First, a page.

Misty Orion ~ Images from Hungary on the evening of 1st April '10 by Monika Landy-Gyebnar.
Images ©Monika Landy-Gyebnar.

Red giant Betelgeuse at top is surrounded by a diffraction aureole created by water droplets in our own troposphere. As is the blue supergiant Rigel at right and Orion's three belt stars Alnitak, Alnilam and Mintaka.

"Yesterday evening we went out photographing around some extinct volcanoes near Lake Balaton. A cold front was to come and we only had a little time before its clouds appeared at the western part of our sky. These clouds had not only faded the stars, but before it happened most of the stars developed a bright corona* around them.

It had an effect like a diffuse filter that made the stars look a bit fuzzy and also make their colours more easily observable. There was nothing special in it, only beauty of a natural phenomena helping us to record the real visible colours of the stars."

*Strictly speaking they are aureoles, coronas have rings. But Monika says "We in the Hungarian language do not have a different name for corona and aureole, both are called "koszorú' (literally a wreath - for the similarity of shape)."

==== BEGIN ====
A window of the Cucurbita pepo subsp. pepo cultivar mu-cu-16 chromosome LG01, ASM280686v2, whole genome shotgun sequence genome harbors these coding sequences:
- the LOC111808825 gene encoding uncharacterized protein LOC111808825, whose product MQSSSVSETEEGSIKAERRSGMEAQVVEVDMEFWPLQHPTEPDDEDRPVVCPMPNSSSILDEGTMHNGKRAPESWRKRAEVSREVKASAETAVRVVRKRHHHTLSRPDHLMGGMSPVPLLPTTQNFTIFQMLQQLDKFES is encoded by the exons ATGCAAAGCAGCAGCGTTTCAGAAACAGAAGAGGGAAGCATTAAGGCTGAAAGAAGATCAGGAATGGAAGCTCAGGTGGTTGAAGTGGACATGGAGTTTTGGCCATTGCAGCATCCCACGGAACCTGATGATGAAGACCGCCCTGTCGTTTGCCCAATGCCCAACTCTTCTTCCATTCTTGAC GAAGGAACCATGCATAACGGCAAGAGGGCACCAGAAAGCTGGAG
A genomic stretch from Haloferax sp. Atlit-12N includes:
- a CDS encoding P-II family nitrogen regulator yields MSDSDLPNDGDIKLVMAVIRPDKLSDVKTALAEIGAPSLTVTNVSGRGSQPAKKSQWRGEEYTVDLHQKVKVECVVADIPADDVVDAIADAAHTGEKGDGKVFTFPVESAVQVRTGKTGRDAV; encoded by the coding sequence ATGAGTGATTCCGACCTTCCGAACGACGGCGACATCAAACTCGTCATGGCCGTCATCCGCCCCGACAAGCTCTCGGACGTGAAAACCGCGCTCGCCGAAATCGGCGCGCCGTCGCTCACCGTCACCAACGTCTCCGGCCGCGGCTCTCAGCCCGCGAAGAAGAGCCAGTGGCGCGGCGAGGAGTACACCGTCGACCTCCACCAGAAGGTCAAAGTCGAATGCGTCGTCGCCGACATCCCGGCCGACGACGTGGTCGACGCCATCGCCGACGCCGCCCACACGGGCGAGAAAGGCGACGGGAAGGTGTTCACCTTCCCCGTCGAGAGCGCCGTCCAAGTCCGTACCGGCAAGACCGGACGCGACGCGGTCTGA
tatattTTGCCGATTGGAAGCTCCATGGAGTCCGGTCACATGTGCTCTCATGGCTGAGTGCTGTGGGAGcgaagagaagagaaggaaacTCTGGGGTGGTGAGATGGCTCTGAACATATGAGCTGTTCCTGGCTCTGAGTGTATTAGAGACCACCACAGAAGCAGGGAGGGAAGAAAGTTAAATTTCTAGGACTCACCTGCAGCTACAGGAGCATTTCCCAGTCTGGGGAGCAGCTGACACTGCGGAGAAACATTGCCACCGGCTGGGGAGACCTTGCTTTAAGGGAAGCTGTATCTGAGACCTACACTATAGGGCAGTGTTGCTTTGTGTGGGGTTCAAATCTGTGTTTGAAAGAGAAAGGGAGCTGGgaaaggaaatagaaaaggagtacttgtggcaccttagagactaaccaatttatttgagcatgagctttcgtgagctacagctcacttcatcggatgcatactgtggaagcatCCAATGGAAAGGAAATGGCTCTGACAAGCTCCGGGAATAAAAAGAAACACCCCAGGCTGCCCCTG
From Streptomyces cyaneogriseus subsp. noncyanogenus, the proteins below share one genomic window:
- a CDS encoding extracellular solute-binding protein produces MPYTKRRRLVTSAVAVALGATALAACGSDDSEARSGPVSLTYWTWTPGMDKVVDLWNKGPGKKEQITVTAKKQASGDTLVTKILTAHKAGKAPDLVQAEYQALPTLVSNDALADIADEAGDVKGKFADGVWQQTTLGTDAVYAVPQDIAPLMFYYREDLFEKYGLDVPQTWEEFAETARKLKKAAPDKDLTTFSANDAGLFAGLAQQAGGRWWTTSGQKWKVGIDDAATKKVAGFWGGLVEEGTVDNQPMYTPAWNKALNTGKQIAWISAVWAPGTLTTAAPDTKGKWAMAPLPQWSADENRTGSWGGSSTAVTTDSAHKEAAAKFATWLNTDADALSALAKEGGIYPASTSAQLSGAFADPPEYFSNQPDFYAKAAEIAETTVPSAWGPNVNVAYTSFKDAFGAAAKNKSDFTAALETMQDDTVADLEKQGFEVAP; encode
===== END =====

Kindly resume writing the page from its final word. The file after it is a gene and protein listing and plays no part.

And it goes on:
Whether there is an aureole or a ringed corona depends on its brightness (sometimes the rings are just too faint to be visible) or the size distribution of the droplet scatterers. Droplets with a wide range of sizes do not produce coronae because any rings are also of different size and so overlap and are smeared away.

Note the size of the glows around the stars compared with that of the Bishop's ring in the previous OPOD. Both are aureoles but from droplets of vastly different dimension.

At left: Sirius, Homer's 'star that flames at harvest', has its aureole.


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